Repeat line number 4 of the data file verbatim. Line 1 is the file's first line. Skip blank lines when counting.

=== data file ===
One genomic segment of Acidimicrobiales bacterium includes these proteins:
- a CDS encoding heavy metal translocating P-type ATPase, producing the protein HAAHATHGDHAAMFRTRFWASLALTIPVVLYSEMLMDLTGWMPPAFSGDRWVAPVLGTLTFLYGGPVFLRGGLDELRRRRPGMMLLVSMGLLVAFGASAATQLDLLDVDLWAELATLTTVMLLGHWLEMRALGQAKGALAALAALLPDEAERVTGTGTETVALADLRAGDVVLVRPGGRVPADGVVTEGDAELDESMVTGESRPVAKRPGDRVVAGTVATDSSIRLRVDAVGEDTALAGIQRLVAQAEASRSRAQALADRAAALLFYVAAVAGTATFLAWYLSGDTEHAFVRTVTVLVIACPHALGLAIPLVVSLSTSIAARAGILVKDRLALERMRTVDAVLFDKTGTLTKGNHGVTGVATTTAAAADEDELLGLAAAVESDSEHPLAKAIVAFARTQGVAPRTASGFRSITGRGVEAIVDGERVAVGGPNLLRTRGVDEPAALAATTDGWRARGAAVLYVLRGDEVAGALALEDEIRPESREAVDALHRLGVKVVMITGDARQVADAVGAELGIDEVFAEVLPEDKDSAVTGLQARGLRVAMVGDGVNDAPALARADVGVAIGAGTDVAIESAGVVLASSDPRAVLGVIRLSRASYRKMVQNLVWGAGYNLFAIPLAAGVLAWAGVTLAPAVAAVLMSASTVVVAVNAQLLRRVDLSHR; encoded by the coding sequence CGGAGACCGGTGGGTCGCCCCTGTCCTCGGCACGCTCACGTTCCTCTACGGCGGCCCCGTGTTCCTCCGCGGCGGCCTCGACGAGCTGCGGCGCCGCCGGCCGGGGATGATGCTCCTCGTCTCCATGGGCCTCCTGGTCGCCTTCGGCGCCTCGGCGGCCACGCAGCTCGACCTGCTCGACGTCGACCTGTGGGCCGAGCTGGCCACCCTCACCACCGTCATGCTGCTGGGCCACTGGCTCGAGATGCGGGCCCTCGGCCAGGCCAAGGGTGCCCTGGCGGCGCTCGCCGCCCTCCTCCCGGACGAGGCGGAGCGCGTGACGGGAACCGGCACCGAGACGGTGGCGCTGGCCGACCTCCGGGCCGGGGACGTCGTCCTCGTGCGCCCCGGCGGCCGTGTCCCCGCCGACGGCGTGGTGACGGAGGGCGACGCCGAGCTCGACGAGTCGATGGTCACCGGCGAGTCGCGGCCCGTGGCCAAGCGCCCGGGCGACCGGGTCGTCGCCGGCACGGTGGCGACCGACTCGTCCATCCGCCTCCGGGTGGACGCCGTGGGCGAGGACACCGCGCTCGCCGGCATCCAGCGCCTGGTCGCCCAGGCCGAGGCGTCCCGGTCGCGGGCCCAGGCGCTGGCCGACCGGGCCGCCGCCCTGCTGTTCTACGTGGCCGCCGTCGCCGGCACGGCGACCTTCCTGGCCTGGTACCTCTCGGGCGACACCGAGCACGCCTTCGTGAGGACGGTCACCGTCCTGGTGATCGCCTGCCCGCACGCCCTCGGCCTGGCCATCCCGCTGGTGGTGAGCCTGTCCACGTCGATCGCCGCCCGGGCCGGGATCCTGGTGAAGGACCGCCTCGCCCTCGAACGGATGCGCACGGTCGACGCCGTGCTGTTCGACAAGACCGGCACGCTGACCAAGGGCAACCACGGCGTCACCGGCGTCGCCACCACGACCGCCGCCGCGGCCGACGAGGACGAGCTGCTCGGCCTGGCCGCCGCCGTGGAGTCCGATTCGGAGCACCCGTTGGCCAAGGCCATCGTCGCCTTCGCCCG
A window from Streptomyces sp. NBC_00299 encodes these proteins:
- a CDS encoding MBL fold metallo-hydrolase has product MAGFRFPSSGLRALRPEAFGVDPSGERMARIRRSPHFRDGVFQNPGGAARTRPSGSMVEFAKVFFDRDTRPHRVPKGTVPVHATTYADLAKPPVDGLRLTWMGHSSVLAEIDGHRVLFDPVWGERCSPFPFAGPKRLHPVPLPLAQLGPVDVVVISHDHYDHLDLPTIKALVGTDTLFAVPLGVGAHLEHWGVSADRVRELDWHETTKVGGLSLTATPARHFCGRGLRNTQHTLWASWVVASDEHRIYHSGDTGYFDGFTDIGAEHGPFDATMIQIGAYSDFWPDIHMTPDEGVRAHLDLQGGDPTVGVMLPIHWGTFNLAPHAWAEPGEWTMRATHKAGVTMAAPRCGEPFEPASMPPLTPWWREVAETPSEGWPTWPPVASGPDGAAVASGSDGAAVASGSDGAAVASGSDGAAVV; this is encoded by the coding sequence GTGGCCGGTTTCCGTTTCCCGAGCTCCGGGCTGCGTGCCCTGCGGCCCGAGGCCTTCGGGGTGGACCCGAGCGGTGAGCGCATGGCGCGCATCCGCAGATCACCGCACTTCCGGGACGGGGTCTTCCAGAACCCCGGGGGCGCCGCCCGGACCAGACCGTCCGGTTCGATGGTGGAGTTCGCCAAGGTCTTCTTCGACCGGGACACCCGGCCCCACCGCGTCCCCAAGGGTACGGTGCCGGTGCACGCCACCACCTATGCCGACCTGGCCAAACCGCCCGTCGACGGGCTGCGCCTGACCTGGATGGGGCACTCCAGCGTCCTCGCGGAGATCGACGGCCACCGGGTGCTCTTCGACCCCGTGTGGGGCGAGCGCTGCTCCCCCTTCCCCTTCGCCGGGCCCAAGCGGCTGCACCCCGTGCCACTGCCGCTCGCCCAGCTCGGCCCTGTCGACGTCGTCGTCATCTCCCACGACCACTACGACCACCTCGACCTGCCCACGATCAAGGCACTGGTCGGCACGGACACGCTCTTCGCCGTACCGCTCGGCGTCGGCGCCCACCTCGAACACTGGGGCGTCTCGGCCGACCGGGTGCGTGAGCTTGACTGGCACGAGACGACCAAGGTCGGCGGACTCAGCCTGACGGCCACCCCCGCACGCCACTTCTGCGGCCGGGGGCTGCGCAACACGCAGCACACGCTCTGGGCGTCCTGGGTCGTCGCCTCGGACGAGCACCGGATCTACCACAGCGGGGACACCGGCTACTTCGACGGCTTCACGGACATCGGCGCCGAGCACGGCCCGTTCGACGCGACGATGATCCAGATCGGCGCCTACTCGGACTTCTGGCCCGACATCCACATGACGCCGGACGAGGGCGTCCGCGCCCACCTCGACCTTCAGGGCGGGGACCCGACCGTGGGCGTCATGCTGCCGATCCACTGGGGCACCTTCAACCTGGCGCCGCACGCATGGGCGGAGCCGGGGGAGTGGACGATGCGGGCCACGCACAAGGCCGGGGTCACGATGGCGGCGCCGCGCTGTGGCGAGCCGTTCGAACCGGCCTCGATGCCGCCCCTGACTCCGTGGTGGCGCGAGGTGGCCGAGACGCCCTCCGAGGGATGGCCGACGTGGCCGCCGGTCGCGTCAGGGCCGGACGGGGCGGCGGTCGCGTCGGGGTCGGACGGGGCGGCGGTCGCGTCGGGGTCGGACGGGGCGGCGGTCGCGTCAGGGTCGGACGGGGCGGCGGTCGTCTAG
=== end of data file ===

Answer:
- a CDS encoding MBL fold metallo-hydrolase has product MAGFRFPSSGLRALRPEAFGVDPSGERMARIRRSPHFRDGVFQNPGGAARTRPSGSMVEFAKVFFDRDTRPHRVPKGTVPVHATTYADLAKPPVDGLRLTWMGHSSVLAEIDGHRVLFDPVWGERCSPFPFAGPKRLHPVPLPLAQLGPVDVVVISHDHYDHLDLPTIKALVGTDTLFAVPLGVGAHLEHWGVSADRVRELDWHETTKVGGLSLTATPARHFCGRGLRNTQHTLWASWVVASDEHRIYHSGDTGYFDGFTDIGAEHGPFDATMIQIGAYSDFWPDIHMTPDEGVRAHLDLQGGDPTVGVMLPIHWGTFNLAPHAWAEPGEWTMRATHKAGVTMAAPRCGEPFEPASMPPLTPWWREVAETPSEGWPTWPPVASGPDGAAVASGSDGAAVASGSDGAAVASGSDGAAVV; this is encoded by the coding sequence GTGGCCGGTTTCCGTTTCCCGAGCTCCGGGCTGCGTGCCCTGCGGCCCGAGGCCTTCGGGGTGGACCCGAGCGGTGAGCGCATGGCGCGCATCCGCAGATCACCGCACTTCCGGGACGGGGTCTTCCAGAACCCCGGGGGCGCCGCCCGGACCAGACCGTCCGGTTCGATGGTGGAGTTCGCCAAGGTCTTCTTCGACCGGGACACCCGGCCCCACCGCGTCCCCAAGGGTACGGTGCCGGTGCACGCCACCACCTATGCCGACCTGGCCAAACCGCCCGTCGACGGGCTGCGCCTGACCTGGATGGGGCACTCCAGCGTCCTCGCGGAGATCGACGGCCACCGGGTGCTCTTCGACCCCGTGTGGGGCGAGCGCTGCTCCCCCTTCCCCTTCGCCGGGCCCAAGCGGCTGCACCCCGTGCCACTGCCGCTCGCCCAGCTCGGCCCTGTCGACGTCGTCGTCATCTCCCACGACCACTACGACCACCTCGACCTGCCCACGATCAAGGCACTGGTCGGCACGGACACGCTCTTCGCCGTACCGCTCGGCGTCGGCGCCCACCTCGAACACTGGGGCGTCTCGGCCGACCGGGTGCGTGAGCTTGACTGGCACGAGACGACCAAGGTCGGCGGACTCAGCCTGACGGCCACCCCCGCACGCCACTTCTGCGGCCGGGGGCTGCGCAACACGCAGCACACGCTCTGGGCGTCCTGGGTCGTCGCCTCGGACGAGCACCGGATCTACCACAGCGGGGACACCGGCTACTTCGACGGCTTCACGGACATCGGCGCCGAGCACGGCCCGTTCGACGCGACGATGATCCAGATCGGCGCCTACTCGGACTTCTGGCCCGACATCCACATGACGCCGGACGAGGGCGTCCGCGCCCACCTCGACCTTCAGGGCGGGGACCCGACCGTGGGCGTCATGCTGCCGATCCACTGGGGCACCTTCAACCTGGCGCCGCACGCATGGGCGGAGCCGGGGGAGTGGACGATGCGGGCCACGCACAAGGCCGGGGTCACGATGGCGGCGCCGCGCTGTGGCGAGCCGTTCGAACCGGCCTCGATGCCGCCCCTGACTCCGTGGTGGCGCGAGGTGGCCGAGACGCCCTCCGAGGGATGGCCGACGTGGCCGCCGGTCGCGTCAGGGCCGGACGGGGCGGCGGTCGCGTCGGGGTCGGACGGGGCGGCGGTCGCGTCGGGGTCGGACGGGGCGGCGGTCGCGTCAGGGTCGGACGGGGCGGCGGTCGTCTAG